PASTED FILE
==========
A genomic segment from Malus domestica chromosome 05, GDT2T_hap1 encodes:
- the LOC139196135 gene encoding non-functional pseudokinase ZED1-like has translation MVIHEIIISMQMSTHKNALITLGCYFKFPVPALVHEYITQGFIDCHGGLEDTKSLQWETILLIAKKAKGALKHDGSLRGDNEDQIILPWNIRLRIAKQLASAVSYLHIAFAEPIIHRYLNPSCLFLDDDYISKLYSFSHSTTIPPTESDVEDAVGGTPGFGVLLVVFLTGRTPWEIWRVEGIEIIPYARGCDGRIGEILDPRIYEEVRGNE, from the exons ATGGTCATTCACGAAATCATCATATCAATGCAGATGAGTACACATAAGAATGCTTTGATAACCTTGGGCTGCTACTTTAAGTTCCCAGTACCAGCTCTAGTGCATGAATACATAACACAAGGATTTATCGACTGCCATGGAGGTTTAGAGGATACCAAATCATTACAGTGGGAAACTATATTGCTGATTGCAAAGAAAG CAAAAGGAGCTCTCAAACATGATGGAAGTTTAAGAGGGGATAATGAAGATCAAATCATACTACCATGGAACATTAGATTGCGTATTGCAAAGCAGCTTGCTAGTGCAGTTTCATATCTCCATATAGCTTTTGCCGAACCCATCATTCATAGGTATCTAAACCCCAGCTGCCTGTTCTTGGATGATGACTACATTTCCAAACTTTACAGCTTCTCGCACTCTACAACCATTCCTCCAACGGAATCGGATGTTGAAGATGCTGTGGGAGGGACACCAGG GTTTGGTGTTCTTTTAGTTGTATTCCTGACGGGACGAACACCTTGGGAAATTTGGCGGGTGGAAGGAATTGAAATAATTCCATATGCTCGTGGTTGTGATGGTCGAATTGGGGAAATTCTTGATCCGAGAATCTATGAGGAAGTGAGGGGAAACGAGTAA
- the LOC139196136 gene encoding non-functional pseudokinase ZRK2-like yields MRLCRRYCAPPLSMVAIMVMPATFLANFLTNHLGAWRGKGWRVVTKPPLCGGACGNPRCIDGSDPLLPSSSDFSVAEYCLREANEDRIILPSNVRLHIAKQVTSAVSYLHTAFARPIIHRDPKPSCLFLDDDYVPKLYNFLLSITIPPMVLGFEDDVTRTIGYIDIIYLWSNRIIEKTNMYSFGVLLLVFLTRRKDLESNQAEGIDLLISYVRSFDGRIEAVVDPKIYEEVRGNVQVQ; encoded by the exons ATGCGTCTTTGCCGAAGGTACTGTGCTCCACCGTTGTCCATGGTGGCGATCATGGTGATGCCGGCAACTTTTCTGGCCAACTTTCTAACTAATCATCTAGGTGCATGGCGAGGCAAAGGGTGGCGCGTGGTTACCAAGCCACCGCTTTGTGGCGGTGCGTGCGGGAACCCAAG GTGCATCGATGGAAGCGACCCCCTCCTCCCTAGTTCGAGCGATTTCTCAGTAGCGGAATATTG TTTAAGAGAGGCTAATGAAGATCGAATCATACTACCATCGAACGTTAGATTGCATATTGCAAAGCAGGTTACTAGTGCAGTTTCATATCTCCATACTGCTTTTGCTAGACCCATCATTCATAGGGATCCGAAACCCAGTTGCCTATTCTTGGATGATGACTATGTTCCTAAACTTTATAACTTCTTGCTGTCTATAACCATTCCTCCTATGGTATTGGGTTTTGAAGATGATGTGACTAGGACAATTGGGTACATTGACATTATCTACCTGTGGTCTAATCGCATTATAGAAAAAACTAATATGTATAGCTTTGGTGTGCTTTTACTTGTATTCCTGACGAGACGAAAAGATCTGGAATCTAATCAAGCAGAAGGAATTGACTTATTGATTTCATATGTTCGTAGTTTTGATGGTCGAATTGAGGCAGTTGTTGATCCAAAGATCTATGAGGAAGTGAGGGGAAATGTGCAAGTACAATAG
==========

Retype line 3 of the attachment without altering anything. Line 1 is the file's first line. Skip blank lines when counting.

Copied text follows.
- the LOC139196136 gene encoding non-functional pseudokinase ZRK2-like yields MRLCRRYCAPPLSMVAIMVMPATFLANFLTNHLGAWRGKGWRVVTKPPLCGGACGNPRCIDGSDPLLPSSSDFSVAEYCLREANEDRIILPSNVRLHIAKQVTSAVSYLHTAFARPIIHRDPKPSCLFLDDDYVPKLYNFLLSITIPPMVLGFEDDVTRTIGYIDIIYLWSNRIIEKTNMYSFGVLLLVFLTRRKDLESNQAEGIDLLISYVRSFDGRIEAVVDPKIYEEVRGNVQVQ; encoded by the exons ATGCGTCTTTGCCGAAGGTACTGTGCTCCACCGTTGTCCATGGTGGCGATCATGGTGATGCCGGCAACTTTTCTGGCCAACTTTCTAACTAATCATCTAGGTGCATGGCGAGGCAAAGGGTGGCGCGTGGTTACCAAGCCACCGCTTTGTGGCGGTGCGTGCGGGAACCCAAG GTGCATCGATGGAAGCGACCCCCTCCTCCCTAGTTCGAGCGATTTCTCAGTAGCGGAATATTG TTTAAGAGAGGCTAATGAAGATCGAATCATACTACCATCGAACGTTAGATTGCATATTGCAAAGCAGGTTACTAGTGCAGTTTCATATCTCCATACTGCTTTTGCTAGACCCATCATTCATAGGGATCCGAAACCCAGTTGCCTATTCTTGGATGATGACTATGTTCCTAAACTTTATAACTTCTTGCTGTCTATAACCATTCCTCCTATGGTATTGGGTTTTGAAGATGATGTGACTAGGACAATTGGGTACATTGACATTATCTACCTGTGGTCTAATCGCATTATAGAAAAAACTAATATGTATAGCTTTGGTGTGCTTTTACTTGTATTCCTGACGAGACGAAAAGATCTGGAATCTAATCAAGCAGAAGGAATTGACTTATTGATTTCATATGTTCGTAGTTTTGATGGTCGAATTGAGGCAGTTGTTGATCCAAAGATCTATGAGGAAGTGAGGGGAAATGTGCAAGTACAATAG